Gregory Garre of Latham & Watkins.
Gregory Garre of Latham & Watkins. (Photo: Diego M. Radzinschi)

Navigating his way through racial politics, education policy and U.S. Supreme Court precedent, Latham & Watkins partner Gregory Garre won a ruling this week that preserves student affirmative action at the University of Texas at Austin. There could be a counterintuitive lesson in UT Austin’s victory: To advance a liberal cause, it may help to have a lawyer with conservative bona fides.

In a 2-1 ruling issued on Tuesday, the U.S. Court of Appeals for the Fifth Circuit ruled that UT didn’t violate the Fourteenth Amendment by making race a factor in its admissions process. Siding with Garre, the majority held that UT Austin’s approach—accepting all students in the top 10 percent of their high school class and then including race in a quota-free assessment of remaining applicants—was “necessary” for UT Austin to achieve a diverse student body.

The underlying lawsuit, Fisher v. University of Texas, has been called the the affirmative action case that will not die. Tuesday’s ruling represented the second time the Fifth Circuit has signed off on UT Austin’s race-conscious admissions policy. The prior Fifth Circuit ruling, issued in 2011, showed much more deference to UT Austin’s claim that it adopted the best approach to boosting minority enrollment. The Supreme Court vacated the Fifth Circuit ruling in June 2013 and remanded the case with instructions to apply strict scrutiny—i.e., to ask whether UT Austin’s approach is narrowly tailored to achieving a compelling government interest.

UT Austin retained Latham after the university’s first go-round at the Fifth Circuit, once the Supreme Court agreed to hear the case. In addition to Garre, the university is represented by Maureen Mahoney and J. Scott Ballenger of Latham, Lori Alvino McGill of Quinn Emanuel Urquhart & Sullivan and James Ho of Gibson, Dunn & Crutcher. Mahoney had successfully argued in favor of the University of Michigan Law School’s affirmative action program in a 2003 Supreme Court case, Grutter v. Bollinger.

The remand to the Fifth Circuit culminated in a November 2013 oral argument that was held just blocks from UT Austin’s campus. The plaintiff, Abigail Fisher, a white applicant rejected back in 2008, was in attendance. As at the Supreme Court, Garre squared off against Wiley Rein cofounder Bert Rein, whose reduced fees were reportedly covered by a conservative group.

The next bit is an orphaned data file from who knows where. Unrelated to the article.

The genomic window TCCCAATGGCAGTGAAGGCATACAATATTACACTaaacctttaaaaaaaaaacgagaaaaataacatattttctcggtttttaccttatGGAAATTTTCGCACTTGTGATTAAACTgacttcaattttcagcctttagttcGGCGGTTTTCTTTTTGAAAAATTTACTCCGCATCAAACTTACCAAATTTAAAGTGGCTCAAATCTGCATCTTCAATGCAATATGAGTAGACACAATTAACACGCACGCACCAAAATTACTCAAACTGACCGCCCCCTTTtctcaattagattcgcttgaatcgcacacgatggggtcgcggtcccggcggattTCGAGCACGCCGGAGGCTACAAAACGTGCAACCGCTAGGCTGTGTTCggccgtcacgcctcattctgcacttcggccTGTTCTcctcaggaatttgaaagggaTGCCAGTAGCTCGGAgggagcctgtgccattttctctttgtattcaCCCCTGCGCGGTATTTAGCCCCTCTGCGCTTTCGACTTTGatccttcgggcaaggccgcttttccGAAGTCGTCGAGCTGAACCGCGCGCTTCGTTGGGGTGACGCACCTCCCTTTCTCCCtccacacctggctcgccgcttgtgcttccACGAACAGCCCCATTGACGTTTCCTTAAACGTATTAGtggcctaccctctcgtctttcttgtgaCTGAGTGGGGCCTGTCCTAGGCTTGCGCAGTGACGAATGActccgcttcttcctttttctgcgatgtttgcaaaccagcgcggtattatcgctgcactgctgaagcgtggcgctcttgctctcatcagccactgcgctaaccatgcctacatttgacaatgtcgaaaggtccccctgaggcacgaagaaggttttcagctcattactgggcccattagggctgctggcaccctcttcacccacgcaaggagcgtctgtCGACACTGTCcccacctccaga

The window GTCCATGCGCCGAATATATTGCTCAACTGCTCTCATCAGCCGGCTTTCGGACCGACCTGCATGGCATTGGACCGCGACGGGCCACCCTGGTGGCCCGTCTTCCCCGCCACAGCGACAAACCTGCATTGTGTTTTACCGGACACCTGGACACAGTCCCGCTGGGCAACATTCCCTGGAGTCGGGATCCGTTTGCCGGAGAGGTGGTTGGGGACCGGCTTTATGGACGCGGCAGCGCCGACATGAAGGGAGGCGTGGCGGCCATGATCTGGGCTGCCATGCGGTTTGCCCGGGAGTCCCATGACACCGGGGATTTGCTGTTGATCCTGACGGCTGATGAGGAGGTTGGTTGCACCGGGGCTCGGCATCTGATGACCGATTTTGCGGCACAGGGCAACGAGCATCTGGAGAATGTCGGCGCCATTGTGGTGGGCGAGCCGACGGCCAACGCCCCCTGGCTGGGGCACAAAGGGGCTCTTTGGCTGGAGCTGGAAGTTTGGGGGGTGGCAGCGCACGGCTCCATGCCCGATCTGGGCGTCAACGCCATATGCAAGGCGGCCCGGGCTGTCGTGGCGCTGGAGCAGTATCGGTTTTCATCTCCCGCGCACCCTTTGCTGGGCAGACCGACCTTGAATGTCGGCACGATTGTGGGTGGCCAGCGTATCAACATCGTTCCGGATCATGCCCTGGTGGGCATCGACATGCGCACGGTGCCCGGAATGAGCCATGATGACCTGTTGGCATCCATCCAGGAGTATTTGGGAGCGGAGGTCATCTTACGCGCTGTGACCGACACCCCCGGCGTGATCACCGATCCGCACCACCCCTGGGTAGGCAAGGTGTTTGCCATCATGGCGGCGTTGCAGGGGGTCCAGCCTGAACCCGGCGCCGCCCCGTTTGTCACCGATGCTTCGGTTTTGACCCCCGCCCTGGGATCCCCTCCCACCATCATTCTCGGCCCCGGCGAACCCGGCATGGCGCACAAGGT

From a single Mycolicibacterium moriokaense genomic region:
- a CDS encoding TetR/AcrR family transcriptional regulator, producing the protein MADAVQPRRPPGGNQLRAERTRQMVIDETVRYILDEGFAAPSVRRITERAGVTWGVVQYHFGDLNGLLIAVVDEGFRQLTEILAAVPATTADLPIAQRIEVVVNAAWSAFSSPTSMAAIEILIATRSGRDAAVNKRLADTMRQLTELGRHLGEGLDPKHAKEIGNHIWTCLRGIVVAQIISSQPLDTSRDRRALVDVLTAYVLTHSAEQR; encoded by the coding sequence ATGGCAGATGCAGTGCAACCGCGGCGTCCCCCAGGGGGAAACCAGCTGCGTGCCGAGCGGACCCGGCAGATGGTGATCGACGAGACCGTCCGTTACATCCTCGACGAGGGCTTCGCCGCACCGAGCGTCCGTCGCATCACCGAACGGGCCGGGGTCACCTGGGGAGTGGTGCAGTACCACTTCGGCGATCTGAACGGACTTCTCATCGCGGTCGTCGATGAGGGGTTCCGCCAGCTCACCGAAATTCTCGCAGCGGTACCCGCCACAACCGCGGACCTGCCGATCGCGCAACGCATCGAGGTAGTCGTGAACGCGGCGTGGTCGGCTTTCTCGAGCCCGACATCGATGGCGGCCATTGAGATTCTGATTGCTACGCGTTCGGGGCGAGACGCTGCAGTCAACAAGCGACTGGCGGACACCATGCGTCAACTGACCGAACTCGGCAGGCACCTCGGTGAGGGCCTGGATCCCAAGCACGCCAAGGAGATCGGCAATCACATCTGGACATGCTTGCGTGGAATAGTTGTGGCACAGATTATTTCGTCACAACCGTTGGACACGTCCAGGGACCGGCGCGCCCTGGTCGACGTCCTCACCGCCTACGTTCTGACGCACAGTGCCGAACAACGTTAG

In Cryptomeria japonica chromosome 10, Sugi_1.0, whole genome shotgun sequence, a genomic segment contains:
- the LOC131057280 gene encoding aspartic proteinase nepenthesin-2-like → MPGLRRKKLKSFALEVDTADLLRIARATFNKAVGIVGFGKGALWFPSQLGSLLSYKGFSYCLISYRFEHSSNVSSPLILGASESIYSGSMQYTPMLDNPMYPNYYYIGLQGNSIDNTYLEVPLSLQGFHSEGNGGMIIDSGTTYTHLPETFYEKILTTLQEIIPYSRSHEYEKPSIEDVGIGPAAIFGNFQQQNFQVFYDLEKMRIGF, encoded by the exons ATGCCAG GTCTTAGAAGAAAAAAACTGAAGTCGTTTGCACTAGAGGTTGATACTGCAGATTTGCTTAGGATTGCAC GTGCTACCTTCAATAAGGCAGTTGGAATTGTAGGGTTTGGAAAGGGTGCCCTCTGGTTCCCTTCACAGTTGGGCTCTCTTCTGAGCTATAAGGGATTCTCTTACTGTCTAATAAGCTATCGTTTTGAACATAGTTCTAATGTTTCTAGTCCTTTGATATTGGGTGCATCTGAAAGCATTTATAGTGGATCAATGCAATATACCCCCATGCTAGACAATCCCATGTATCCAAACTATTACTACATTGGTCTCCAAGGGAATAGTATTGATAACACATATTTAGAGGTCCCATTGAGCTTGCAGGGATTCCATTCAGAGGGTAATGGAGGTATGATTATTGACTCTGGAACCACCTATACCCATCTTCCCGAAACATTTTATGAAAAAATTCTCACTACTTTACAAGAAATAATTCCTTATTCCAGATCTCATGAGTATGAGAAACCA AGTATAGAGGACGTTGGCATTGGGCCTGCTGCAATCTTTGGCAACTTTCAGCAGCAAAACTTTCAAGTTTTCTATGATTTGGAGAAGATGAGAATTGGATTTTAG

The Supreme Court ruled in the 2003 Michigan case that universities have a compelling interest in diversifying their student body, so the Fifth Circuit oral argument hinged on the second part of the strict scrutiny inquiry: Could UT Austin achieve the same goals with a less race-based approach? To prevail on that issue, Garre urged the Fifth Circuit to delve into the details. The reality, he argued, is that UT Austin tried racially neutral alternatives from 1997 to 2004, including targeting low-income high schools with outreach and scholarship opportunities, but minority enrollment was stagnant.

The Fifth Circuit took a similarly fact-based approach to the case in Tuesday’s ruling. As if to signal to the Supreme Court that it took its instructions seriously, the majority issued a lengthy 41-page ruling complete with an appendix of graphs and charts. Ultimately, the court found that there was a “want of workable alternatives” to UT Austin’s race-conscious policy.

“I don’t know how anyone can read this decision and not think the court took the strict scrutiny standard seriously,” Garre said in an interview.

Garre is a Republican who clerked for former Chief Justice William Rehnquist after graduating from George Washington University Law School in 1991. He also served as U.S. solicitor general during the tail end of the George W. Bush administration, which had earlier joined the legal challenge to the University of Michigan’s affirmative action policy.

Garre declined to discuss his own personal views on affirmative action. “My job is to represent my client.” he told us. “But I will say this: Sometimes it can be benefit you as an advocate to see both sides of an issue.”